Associations of Hearing Loss Severity and Hearing Aid Use with Hospitalization among Older US Adults

Anthony Thai, Suleman I. Khan, Jeff Choi, Yifei Ma, Uchechukwu C. Megwalu

Research output: Contribution to journalArticlepeer-review

2 Scopus citations


Importance: Hearing loss is associated with higher hospitalization risk among older adults. However, evidence on whether hearing aid use is associated with fewer hospitalizations among individuals with hearing loss remains limited. Objective: To assess the association between audiometric hearing loss severity and hearing aid use and hospitalization. Design, Setting, and Participants: This population-based cross-sectional study used audiometric and health care utilization data for respondents aged 65 years or older from 4 cycles of the National Health and Nutrition Examination Survey from 2005 to 2016. Data were analyzed from February 23, 2021, to March 22, 2022. Exposures: Audiometric hearing loss severity and participant-reported hearing aid use. Main Outcomes and Measures: The main outcome was respondent-reported hospitalization in the past 12 months. Multivariable logistic regression was performed to assess the association of hearing loss severity with hospitalization. To assess the association of hearing aid use with hospitalization, propensity score matching was performed with 2:1 nearest neighbor matching without replacement. Results: Of 2060 respondents (mean [SD] age, 73.9 [5.9] years; 1045 [50.7%] male), 875 (42.5%) had normal hearing, 653 (31.7%) had mild hearing loss, 435 (21.1%) had moderate hearing loss, and 97 (4.7%) had severe to profound hearing loss. On multivariable analysis, moderate and severe hearing loss were associated with hospitalization (moderate hearing loss: odds ratio [OR], 1.50; 95% CI, 1.01-2.24; severe hearing loss: OR, 1.71; 95% CI, 1.03-2.84). Of 1185 respondents with at least mild hearing loss, 200 (16.9%) reported using a hearing aid. Propensity score-matched analysis showed that hearing aid use was not associated with hospitalization (OR, 1.17; 95% CI, 0.74-1.84), including among respondents with moderate or severe hearing loss (OR, 1.17; 95% CI, 0.71-1.92). Conclusions and Relevance: In this cross-sectional study, hearing loss was associated with higher risk of hospitalization, but hearing aid use was not associated with a reduction in hospitalization risk in the population with hearing loss. The association of hearing aid use with hospitalization should be evaluated in larger prospective studies with reliable data on the frequency of hearing aid use.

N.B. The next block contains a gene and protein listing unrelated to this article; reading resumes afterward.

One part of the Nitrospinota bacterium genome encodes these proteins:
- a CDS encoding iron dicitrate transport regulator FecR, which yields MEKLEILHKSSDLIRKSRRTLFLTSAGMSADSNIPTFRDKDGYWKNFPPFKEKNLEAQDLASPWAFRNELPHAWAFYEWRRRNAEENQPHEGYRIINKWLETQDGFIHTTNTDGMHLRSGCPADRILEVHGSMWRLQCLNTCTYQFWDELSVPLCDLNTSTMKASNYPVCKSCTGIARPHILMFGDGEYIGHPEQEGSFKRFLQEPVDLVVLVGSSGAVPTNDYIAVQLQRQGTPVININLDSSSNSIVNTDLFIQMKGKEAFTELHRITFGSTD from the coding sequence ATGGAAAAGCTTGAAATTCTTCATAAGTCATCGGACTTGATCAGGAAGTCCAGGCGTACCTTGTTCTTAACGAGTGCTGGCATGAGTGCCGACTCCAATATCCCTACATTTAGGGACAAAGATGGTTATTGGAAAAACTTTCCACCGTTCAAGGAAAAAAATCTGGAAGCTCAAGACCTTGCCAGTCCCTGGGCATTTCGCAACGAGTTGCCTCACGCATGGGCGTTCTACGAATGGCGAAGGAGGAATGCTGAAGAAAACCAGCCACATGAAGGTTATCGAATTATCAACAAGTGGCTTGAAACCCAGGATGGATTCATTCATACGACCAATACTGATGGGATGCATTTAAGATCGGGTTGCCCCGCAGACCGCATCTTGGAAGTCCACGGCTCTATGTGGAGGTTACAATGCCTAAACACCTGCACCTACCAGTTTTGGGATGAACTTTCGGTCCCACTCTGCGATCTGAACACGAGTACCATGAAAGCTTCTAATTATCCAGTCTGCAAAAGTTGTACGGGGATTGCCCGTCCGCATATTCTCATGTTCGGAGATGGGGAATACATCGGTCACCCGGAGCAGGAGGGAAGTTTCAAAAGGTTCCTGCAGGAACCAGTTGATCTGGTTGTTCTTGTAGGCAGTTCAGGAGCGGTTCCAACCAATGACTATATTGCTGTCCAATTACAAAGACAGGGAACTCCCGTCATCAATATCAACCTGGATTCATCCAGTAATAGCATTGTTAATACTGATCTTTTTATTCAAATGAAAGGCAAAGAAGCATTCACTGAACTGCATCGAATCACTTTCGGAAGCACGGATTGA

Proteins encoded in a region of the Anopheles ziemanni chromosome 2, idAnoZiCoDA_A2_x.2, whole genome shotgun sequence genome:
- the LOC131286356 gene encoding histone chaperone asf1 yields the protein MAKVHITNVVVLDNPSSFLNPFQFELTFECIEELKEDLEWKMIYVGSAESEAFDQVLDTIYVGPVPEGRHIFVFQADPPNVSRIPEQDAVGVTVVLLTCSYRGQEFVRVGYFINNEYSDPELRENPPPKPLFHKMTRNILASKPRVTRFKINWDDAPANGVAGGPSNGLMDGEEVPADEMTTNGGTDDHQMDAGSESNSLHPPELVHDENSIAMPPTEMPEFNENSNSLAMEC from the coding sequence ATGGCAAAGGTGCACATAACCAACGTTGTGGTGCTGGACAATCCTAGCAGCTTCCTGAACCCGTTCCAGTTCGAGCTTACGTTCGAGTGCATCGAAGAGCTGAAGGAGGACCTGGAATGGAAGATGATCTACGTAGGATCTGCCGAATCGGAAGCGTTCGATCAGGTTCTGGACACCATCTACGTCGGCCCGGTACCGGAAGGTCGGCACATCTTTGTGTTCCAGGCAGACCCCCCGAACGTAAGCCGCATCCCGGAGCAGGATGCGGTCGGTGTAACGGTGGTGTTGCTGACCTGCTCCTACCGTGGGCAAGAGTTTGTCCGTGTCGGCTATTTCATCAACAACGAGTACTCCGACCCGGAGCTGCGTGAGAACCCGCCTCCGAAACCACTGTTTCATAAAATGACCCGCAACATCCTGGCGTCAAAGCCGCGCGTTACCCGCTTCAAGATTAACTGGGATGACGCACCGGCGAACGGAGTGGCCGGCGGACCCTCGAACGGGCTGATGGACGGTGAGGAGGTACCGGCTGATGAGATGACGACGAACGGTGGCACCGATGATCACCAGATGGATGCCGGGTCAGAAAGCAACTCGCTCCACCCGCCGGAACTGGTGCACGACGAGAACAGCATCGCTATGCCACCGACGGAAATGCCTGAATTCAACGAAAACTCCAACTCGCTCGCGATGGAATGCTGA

Original languageEnglish
Pages (from-to)1005-1012
Number of pages8
JournalJAMA Otolaryngology - Head and Neck Surgery
Issue number11
StatePublished - 10 Nov 2022
Externally publishedYes


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